Monday, May 15, 2006

Unphysical Tram-Pushery

Anyone walking the paths of Caledon on Sunday might well have been greeted by, first of all, the sight of myself perched upon a fair-sized tram; second of all, the sight of said tram repeatedly and awkwardly colliding with buildings and newspaper dispensing devices and rental payment machines as it attempted to turn ridiculously tight corners; and thirdly, my cursing the damned thing and the damned layout of Caledon and the bridges and everything under the simulated sun.

The construction of a reliable, vehicle-based transport system inside an existing landscape designed for people to walk around is simply not practical. Either one knocks down a number of houses, hopefully evicting the tenants beforehand - unlikely to be popular - or one uses vehicles which are not reliant on infrastructure (*ahem*, balloons, *ahem*) or one simply does not use vehicles.

Much as I vastly prefer having moving objects in Second Life being physical, the time does come when one must accept the limitations of physical objects and particularly vehicular physics. They hate travelling between sims, for a start, and routinely behave bizarrely. They frequently stop working inexplicably when asked or forced to sleep. They are easily knocked off-course, blocked by a simple plywood cube in their path or pushed around by vandals, and yes, even Caledon has experienced a number of attempts at vandalism - Port Caledon, I am told, was attacked by hundreds of beachballs on Saturday.

Simply put, physical objects are at the mercy of almost everything, and this is not something that makes for a good, regular, transit system. I certainly cannot be there at all times to put the things back in place myself, and whilst mechanisms for self-defence and self-correction can be scripted - my touring dirigible, for instance, corrects its own course and can easily survive a few unexpected bumps - they will never be perfectly satisfactory.

In contrast, a non-physical vehicle, one that is moved and rotated by a number of tiny calls to llSetPos and llSetRot, is almost impossible to vandalise, considerably more reliable and precise, and can effectively ignore the presence of obstacles (since it moves through them). Why are such things not used more often? Well, the last point really is also a flaw - a vehicle which moves through all solid objects is just not very believable, and also not terribly useful in environments possessing "fake ground" (prims textured to appear to be ground or rocks or suchlike).

Vehicles should not move through solid objects without a very good reason, and it is not practical to have them look for objects in front of them first, since it is currently impossible to detect the size of an object with a sensor. Say, for instance, I am standing in front of a wall. If I wish to detect its presence with a sensor I must first of all have the centre of the wall inside the arc in which I am detecting. Secondly, when llDetectedPos tells me the position of the wall, it will be the position of that centre. Which is frankly not a lot of use given as I have no way of finding out the extent of that wall. It could be one metre long, ten metres long, who can tell?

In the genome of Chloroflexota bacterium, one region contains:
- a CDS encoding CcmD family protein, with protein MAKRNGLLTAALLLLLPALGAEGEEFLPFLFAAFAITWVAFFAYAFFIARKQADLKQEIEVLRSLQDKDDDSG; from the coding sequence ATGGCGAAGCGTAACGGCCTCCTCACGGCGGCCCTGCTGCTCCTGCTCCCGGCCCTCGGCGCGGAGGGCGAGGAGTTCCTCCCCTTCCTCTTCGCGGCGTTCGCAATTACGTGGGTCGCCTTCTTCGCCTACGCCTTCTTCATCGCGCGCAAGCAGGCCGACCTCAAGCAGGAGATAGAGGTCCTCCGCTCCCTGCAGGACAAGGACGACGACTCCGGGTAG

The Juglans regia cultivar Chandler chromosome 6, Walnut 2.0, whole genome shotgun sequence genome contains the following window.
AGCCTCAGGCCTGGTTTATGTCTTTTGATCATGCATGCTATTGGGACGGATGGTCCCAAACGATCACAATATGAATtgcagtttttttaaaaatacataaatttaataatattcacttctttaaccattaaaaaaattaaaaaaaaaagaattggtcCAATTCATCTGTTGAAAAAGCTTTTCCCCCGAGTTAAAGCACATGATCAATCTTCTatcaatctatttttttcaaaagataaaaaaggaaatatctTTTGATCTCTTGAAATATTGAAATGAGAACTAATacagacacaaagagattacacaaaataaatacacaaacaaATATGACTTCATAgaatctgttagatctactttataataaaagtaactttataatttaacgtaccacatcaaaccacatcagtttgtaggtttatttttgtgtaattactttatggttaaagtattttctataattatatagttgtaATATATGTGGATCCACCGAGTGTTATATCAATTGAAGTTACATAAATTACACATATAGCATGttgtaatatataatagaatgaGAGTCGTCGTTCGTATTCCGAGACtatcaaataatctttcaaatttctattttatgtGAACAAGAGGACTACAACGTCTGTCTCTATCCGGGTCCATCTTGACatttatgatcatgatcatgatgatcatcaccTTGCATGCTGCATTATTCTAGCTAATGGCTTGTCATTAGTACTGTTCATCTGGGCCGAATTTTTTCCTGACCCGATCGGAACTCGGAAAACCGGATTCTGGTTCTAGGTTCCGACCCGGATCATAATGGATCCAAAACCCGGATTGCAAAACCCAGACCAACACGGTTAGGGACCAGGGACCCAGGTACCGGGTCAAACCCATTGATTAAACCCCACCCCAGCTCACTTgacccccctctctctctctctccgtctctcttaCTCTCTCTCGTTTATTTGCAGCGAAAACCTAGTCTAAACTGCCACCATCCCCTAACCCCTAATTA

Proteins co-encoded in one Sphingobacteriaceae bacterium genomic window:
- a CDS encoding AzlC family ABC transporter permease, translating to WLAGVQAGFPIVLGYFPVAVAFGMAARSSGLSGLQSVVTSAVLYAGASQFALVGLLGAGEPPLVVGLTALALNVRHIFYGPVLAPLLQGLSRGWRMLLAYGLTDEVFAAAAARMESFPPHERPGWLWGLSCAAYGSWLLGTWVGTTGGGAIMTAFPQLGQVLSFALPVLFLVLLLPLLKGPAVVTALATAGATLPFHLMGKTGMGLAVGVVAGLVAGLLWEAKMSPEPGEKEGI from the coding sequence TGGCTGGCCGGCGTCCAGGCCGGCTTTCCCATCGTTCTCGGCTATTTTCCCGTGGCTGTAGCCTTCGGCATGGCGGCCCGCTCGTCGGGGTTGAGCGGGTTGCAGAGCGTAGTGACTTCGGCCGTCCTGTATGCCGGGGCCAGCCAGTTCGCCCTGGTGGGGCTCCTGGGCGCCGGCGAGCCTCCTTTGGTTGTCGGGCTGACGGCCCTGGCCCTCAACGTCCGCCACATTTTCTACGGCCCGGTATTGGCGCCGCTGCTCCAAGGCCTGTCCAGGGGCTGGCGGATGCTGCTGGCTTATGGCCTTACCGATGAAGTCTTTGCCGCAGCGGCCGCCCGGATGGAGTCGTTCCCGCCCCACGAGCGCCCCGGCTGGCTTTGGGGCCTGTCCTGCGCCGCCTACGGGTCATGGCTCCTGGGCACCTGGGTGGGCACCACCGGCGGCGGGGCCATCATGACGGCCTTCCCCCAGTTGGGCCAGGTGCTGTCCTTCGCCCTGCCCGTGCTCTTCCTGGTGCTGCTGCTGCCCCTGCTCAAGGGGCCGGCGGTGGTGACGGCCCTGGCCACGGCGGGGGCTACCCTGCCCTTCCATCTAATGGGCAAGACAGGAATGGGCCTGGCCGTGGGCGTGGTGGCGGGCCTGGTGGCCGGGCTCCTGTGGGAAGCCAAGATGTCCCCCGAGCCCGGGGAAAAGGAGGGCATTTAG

Really, LSL needs a function which takes two points and tells you what, if anything, is between them. Surely this would not be too difficult. I have simulated this using, ironically, physical objects - I have a "detector gun" which shoots out a projectile in a straight line that informs the firer of what it has hit - but I suspect that using that continuously to tell a vehicle whether it is on top of something or bumping into something is not practical. (Remaining on top of an object for instance I can see as particularly problematic; how can one fire a projectile downwards when there is no room so to do?)

Dear reader, I do understand that you are probably now most tired of these complaints of mine, and thus I will conclude this piece. Rather than continue to grapple with the production of a physics vehicle tram I shall be creating what I believe is known as a "proof of concept" design, illustrating that one moved non-physically can be both graceful and reliable, and in many cases nobody would ever notice the difference, particularly if a gentle push were involved should one happen into its path.

My balloons, however, will remain physical, as they are my own personal toys rather than the backbone of a public transportation system, and encounter fewer obstacles such as litter, pedestrians etc. Ducks, occasionally.

2 Comments:

Anonymous Anonymous said...

How about an overhead Monorail, then you would be above the houses, trees, and suicide ducks.

And the beachballs, maybe the old TV show " The Prisoner " has come to SL

Shockwave..

5/15/2006 08:53:00 PM  
Anonymous Aldo Stern said...

Shock beat me to the punch on this one--as soon as I read your entry, I thought, "well how about taking a 19th century approach to solving the probelm--seeking a franchise from the local government to erect and operate a narrow gauge elevated railway?"


Then I go to post this brilliant idea and see that the charming Ms. Plasma's already pitched a variation.

An elevated track has the advantage over building at grade is that you can make arrangments with landowners to build the line over property, ponds and obstructions where you want to make larger more gradual curves than are possible by following the foot lanes.

I know I tend to think way too literally for my own good or the necessity of SL physics--but how about for the tram itself using a single car steam dummy with a small engine in front and passenger seats in the back--then ther's no problem with electric power lines etc. or connections between multiple cars.

5/17/2006 08:57:00 PM  

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